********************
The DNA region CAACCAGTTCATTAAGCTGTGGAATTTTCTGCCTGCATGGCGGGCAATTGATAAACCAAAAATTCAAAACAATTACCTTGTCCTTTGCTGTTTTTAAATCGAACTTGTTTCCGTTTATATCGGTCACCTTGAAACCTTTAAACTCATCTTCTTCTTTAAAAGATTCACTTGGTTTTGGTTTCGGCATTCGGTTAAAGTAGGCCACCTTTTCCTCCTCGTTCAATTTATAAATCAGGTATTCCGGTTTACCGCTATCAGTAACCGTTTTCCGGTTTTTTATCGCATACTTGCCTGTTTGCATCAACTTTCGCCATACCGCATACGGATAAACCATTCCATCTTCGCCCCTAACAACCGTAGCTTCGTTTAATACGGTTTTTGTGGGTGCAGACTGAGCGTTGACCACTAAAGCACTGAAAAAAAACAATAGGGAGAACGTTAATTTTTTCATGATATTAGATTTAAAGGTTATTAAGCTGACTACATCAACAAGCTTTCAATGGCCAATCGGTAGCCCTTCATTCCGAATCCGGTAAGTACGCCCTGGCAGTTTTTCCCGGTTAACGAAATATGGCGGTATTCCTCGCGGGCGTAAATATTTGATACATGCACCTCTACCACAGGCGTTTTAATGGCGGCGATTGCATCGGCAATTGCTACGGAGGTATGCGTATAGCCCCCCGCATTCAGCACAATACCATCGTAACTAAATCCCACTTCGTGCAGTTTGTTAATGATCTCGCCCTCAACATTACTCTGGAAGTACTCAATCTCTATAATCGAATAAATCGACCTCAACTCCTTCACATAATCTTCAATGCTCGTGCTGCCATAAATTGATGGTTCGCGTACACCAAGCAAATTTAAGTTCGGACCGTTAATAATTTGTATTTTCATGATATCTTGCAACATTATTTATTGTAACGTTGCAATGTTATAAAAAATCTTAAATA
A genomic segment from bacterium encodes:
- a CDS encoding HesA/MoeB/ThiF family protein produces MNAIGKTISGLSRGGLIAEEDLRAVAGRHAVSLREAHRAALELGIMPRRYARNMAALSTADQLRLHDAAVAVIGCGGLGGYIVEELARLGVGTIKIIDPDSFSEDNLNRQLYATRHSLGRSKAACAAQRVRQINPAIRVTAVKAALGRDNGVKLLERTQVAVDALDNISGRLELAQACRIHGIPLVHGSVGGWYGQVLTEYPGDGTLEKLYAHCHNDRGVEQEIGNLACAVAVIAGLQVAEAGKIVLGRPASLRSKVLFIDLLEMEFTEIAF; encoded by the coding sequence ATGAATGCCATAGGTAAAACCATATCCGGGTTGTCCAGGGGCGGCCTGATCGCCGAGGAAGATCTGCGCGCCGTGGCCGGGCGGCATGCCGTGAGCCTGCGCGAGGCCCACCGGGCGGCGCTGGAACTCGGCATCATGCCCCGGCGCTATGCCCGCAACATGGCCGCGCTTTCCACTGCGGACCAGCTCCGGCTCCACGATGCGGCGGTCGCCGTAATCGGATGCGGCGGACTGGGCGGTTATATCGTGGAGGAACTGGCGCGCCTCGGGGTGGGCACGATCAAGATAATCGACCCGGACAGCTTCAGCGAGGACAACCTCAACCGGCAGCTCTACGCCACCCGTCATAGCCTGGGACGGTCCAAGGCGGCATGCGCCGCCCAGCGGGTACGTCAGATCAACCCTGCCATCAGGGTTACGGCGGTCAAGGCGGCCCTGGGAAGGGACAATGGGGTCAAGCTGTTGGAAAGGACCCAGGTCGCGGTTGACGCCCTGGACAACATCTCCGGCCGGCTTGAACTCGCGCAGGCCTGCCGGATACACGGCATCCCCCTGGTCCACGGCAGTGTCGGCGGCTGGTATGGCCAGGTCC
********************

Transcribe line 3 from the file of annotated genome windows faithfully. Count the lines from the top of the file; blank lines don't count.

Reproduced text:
- a CDS encoding HesA/MoeB/ThiF family protein produces MNAIGKTISGLSRGGLIAEEDLRAVAGRHAVSLREAHRAALELGIMPRRYARNMAALSTADQLRLHDAAVAVIGCGGLGGYIVEELARLGVGTIKIIDPDSFSEDNLNRQLYATRHSLGRSKAACAAQRVRQINPAIRVTAVKAALGRDNGVKLLERTQVAVDALDNISGRLELAQACRIHGIPLVHGSVGGWYGQVLTEYPGDGTLEKLYAHCHNDRGVEQEIGNLACAVAVIAGLQVAEAGKIVLGRPASLRSKVLFIDLLEMEFTEIAF; encoded by the coding sequence ATGAATGCCATAGGTAAAACCATATCCGGGTTGTCCAGGGGCGGCCTGATCGCCGAGGAAGATCTGCGCGCCGTGGCCGGGCGGCATGCCGTGAGCCTGCGCGAGGCCCACCGGGCGGCGCTGGAACTCGGCATCATGCCCCGGCGCTATGCCCGCAACATGGCCGCGCTTTCCACTGCGGACCAGCTCCGGCTCCACGATGCGGCGGTCGCCGTAATCGGATGCGGCGGACTGGGCGGTTATATCGTGGAGGAACTGGCGCGCCTCGGGGTGGGCACGATCAAGATAATCGACCCGGACAGCTTCAGCGAGGACAACCTCAACCGGCAGCTCTACGCCACCCGTCATAGCCTGGGACGGTCCAAGGCGGCATGCGCCGCCCAGCGGGTACGTCAGATCAACCCTGCCATCAGGGTTACGGCGGTCAAGGCGGCCCTGGGAAGGGACAATGGGGTCAAGCTGTTGGAAAGGACCCAGGTCGCGGTTGACGCCCTGGACAACATCTCCGGCCGGCTTGAACTCGCGCAGGCCTGCCGGATACACGGCATCCCCCTGGTCCACGGCAGTGTCGGCGGCTGGTATGGCCAGGTCC